Monday, April 13, 2015

Dirty Bob

In July of 1882, Captain Raymur died. Raymur was an austere and lonely man who won the respect and admiration of the community but never their affection. But for more than a decade, he was steady and reliable influence on Gastown.

Another event in Gastown during 1882 deserves a mention. The settlement was visited again by royalty on October 19. The Marquis of Lorne arrived and from that visit comes a legend.

There was a huge tree at the water's edge and it was spared at the request of the Marquis' wife, Princess Louise. For years, this tree stood there, known to all as Princess Louise's tree. The only problem with that legend is that the Princess never saw the inlet. She preferred to stay in Victoria while her husband did all the travelling.

With the coming of 1883, the term Gastown became a term of derision, heard only in places such as Port Moody, where town lots were selling for as much as $2,000 each as the railroad drew near. Gastown was the little settlement shut in by forest whereas Granville was open to the world. And the world was coming in.

March 15, the ship Duke of Abercon passed Granville on its way to Port Moody with the first shipment of steel for the CPR; June 9, the barques King Ceolric and Karen F. Troop brought the second consignment; in October, a locomotive purchased from the Panama Railway was put at the head of the inlet and renamed the Lytton.

William Irving and his son, Captain John Irving were long active in Fraser River shipping. In 1883, they merged their Pioneer line with the Hudson's Bay Co. coastwise fleet to form the Canadian Navigation Co.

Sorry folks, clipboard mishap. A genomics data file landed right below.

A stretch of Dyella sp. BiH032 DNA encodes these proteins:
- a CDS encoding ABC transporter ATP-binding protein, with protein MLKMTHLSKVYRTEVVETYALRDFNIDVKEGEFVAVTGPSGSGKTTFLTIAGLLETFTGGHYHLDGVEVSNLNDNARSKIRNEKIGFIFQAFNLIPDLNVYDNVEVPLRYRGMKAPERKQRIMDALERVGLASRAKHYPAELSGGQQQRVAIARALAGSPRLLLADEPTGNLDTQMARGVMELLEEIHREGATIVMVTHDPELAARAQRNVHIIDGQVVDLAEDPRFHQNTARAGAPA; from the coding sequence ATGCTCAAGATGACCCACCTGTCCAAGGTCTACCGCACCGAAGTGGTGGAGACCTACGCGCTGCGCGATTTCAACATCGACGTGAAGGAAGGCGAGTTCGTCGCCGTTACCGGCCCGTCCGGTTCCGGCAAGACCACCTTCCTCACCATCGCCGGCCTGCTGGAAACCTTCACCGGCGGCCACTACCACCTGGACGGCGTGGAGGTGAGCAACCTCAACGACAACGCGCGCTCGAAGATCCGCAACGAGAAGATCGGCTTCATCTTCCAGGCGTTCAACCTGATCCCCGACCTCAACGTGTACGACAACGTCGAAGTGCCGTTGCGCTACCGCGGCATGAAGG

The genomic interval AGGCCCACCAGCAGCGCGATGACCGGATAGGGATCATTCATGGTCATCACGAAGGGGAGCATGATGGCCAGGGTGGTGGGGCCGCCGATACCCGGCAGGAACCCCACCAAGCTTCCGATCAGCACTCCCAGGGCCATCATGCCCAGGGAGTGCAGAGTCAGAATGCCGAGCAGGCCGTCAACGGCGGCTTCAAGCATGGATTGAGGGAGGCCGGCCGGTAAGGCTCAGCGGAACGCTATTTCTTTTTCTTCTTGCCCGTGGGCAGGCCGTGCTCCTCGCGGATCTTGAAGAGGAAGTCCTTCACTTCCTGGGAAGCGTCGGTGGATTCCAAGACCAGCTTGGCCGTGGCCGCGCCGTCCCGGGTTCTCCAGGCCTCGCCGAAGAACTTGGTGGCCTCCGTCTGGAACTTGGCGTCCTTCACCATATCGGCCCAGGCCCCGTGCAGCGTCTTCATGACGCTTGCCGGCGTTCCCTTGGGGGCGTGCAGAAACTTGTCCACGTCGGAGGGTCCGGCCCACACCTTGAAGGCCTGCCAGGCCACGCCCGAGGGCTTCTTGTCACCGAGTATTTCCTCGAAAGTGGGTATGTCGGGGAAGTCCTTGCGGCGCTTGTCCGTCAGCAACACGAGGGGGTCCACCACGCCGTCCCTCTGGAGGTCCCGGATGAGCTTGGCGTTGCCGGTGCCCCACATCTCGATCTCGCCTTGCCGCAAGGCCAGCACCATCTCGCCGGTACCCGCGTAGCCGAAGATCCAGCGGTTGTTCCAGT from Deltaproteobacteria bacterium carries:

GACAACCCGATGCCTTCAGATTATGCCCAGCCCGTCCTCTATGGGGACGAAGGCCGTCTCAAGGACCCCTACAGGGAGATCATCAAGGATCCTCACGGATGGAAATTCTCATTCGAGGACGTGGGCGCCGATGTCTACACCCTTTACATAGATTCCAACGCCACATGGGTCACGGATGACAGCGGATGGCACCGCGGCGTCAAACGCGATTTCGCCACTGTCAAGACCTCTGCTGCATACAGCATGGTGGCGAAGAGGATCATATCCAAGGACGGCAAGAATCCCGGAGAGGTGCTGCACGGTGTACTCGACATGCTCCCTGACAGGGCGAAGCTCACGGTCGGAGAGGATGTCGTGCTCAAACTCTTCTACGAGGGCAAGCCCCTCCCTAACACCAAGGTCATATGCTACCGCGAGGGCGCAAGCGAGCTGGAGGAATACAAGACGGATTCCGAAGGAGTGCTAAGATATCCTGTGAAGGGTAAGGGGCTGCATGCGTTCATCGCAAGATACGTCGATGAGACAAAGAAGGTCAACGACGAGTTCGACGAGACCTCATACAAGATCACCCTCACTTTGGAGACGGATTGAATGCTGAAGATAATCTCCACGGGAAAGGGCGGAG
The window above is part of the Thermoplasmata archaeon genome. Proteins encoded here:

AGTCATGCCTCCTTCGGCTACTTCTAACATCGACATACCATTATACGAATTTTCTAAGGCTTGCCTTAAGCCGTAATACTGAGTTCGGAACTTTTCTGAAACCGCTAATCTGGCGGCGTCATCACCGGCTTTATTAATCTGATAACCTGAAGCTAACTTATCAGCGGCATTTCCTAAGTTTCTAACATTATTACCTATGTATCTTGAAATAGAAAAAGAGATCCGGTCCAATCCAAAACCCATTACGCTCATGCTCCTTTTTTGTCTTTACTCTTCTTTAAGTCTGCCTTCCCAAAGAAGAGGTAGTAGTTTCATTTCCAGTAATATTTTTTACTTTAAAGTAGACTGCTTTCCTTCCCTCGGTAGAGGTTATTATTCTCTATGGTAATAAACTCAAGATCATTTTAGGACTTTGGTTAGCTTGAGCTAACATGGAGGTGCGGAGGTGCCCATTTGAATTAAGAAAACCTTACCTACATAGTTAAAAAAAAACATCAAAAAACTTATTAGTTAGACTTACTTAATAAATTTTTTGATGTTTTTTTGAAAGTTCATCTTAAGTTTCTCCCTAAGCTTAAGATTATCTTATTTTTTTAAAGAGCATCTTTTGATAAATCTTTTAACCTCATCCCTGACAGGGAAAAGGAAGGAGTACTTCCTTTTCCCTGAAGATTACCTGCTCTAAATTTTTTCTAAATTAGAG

The CPN replaced the Irving's tiny Maude on the Burrard Inlet with the large Yosemite (called locally the Yo-se-mite) and would sometimes run with such famous vessels as the Enterprise, Reliance, and R.P. Rithet.

William Rogers, brother of the late Jerry, built and ran the Robert Dunsmuir. That ship earned the nickname the Dirty Bob since she carried coal for the railway builders on the Nanaimo-Port Moody route.

There was so much activity on the inlet - lumber ships coming and going and now the traffic for the railway - that it almost went unnoticed when the pioneer SS Beaver sank! Fortunately, someone noticed and she was raised, refitted and returned to work as a supply vessel for the northern logging camps.

Thanks to Alan Morley and his book, Vancouver from Milltown to Metropolis for the above information.

I hope you find the beauty around you.

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